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Entertainment

Count Prince Miller dies in London

BY HOWARD CAMPBELL
Observer senior writer

Friday, August 17, 2018

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Count Prince Miller, a singer best known for the 1971 hit song Mule Train, died yesterday in London. He was 83 years old.

Anthony “Chips” Richards, the former Trojan Records executive, told the Jamaica Observer's weekly Splash that Miller passed away in a hospice in Pimlico, south London, from prostate cancer.

Minister of Culture, Entertainment and Sport, Olivia Grange and George Ramocan, Jamaica's high commissioner to London, recently visited the ailing Miller in hospital.

Born in St Mary, Miller moved to the United Kingdom in the 1960s and became part of that country's growing West Indian entertainment scene. He was closely associated with soul group Jimmy James and The Vagabonds and Wilburt “Count Suckle” Campbell, a pioneer of the UK sound system movement.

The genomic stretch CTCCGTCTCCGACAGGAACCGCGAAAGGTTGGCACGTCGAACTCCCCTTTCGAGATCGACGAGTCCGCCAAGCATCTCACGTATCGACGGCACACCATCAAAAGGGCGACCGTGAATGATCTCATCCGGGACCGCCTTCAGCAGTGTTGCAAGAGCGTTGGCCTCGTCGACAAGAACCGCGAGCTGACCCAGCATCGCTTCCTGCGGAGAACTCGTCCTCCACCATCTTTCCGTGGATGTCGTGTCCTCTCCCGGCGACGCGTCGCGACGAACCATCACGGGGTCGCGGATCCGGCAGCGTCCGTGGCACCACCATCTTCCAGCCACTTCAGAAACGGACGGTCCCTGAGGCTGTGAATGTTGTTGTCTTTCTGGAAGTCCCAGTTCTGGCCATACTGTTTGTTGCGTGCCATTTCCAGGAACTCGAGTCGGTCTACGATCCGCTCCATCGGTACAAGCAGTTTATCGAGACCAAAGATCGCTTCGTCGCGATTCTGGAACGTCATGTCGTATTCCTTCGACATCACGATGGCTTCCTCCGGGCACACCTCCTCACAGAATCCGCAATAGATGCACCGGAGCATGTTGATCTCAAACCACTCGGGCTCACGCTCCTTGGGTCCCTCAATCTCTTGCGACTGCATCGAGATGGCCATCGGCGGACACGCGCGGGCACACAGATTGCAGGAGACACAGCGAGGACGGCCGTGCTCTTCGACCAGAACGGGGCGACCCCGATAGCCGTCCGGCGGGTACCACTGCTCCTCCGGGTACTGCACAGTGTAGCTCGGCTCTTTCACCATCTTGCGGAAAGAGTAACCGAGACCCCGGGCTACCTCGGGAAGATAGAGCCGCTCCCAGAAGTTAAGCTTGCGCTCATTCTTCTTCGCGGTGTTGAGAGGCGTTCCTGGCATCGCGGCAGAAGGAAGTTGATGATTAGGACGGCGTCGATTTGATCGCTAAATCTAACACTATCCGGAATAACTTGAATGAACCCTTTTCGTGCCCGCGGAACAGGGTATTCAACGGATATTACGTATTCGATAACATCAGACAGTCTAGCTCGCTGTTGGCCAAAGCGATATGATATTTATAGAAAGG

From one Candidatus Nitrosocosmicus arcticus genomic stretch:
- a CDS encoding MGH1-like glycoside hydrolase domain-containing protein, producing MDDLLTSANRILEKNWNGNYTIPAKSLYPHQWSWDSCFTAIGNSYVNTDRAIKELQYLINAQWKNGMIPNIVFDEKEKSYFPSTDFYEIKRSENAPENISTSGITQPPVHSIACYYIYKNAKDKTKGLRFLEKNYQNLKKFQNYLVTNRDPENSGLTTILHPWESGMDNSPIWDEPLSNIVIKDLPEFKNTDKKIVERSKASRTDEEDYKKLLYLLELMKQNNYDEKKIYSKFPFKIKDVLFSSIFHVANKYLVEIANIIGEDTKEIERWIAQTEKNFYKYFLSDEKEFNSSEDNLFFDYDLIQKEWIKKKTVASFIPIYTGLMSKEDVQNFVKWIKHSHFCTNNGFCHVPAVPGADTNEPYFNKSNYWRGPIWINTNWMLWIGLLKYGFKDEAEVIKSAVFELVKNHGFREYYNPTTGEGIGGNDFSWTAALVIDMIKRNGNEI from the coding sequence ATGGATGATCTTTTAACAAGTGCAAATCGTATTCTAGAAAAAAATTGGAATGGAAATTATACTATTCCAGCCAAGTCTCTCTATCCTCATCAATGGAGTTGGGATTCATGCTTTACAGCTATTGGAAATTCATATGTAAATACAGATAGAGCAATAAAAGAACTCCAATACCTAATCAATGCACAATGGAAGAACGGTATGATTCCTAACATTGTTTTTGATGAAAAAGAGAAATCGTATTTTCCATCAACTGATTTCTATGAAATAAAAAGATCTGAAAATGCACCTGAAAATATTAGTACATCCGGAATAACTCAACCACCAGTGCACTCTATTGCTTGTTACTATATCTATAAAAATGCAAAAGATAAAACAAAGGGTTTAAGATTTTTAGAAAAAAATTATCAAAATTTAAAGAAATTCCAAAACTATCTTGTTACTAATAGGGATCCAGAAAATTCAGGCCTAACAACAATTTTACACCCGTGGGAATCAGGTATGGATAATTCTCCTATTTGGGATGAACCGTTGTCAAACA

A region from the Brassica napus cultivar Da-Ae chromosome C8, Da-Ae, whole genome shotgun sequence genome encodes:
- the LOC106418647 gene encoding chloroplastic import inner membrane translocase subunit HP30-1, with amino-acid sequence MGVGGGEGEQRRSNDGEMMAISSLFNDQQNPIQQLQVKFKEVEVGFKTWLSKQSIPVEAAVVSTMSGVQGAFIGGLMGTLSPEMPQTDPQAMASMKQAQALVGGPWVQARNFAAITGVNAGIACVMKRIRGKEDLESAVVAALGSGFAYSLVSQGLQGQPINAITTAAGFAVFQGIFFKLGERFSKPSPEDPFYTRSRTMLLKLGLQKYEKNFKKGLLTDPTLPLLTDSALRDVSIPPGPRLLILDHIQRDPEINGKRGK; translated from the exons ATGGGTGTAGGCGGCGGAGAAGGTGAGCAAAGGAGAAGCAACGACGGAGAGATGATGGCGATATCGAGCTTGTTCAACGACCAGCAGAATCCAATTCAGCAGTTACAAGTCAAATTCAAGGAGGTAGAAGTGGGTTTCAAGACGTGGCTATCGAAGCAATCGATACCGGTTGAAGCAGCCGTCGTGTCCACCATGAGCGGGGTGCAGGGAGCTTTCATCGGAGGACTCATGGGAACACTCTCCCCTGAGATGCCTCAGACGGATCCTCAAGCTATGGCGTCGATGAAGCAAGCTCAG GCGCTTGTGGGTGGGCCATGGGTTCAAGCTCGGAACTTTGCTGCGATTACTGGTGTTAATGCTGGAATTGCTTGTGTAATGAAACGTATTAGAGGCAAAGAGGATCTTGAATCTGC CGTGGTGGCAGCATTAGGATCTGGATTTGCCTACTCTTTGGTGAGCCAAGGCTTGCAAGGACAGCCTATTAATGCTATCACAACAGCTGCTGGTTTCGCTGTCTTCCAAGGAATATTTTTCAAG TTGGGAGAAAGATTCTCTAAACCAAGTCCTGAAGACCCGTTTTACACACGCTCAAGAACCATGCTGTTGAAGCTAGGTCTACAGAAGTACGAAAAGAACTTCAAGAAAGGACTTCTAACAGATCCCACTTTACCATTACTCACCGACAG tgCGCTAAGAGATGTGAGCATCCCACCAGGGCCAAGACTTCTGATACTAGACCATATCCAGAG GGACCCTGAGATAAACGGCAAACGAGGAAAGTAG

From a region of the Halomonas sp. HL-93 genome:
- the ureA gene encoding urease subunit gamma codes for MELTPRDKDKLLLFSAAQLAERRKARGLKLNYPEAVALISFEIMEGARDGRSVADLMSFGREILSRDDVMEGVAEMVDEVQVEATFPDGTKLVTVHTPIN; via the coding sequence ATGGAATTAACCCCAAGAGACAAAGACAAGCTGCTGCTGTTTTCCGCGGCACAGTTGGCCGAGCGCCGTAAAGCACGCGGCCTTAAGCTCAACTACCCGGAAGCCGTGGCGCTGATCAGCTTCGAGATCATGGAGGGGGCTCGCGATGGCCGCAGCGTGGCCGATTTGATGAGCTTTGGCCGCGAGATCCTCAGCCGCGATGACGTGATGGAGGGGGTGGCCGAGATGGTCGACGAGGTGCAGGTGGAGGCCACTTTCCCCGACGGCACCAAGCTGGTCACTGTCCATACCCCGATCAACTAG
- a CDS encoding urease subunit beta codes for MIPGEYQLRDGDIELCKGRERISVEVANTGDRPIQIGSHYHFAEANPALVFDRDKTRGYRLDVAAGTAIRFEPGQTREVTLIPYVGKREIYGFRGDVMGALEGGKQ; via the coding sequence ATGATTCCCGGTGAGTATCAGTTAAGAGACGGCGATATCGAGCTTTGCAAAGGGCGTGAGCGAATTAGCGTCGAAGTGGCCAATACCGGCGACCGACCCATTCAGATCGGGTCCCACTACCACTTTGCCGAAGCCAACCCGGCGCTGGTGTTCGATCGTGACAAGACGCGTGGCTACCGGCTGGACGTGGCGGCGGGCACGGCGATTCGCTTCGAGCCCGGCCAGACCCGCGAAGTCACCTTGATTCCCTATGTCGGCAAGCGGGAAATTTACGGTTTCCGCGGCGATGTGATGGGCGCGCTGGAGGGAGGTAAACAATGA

Mule Train, his reggae interpretation of a much covered country and western song, was a massive hit for Trojan Records. Miller's dramatic live performance of Mule Train, which included google-eyed expressions and walrus-type sounds, was always a crowd-pleaser.

He was also an actor who had a recurring role in Desmond's, a popular British comedy based on a Guyanese-owned barber shop in London. In the 1990s, Miller won acclaim for playing Marcus Garvey in the well-received play, Black Heroes In The Hall of Fame, and had a small role in the 2003 movie, What A Girl Wants.

He was awarded the Order of Distinction for his contribution to music by the Jamaican government in 2007.

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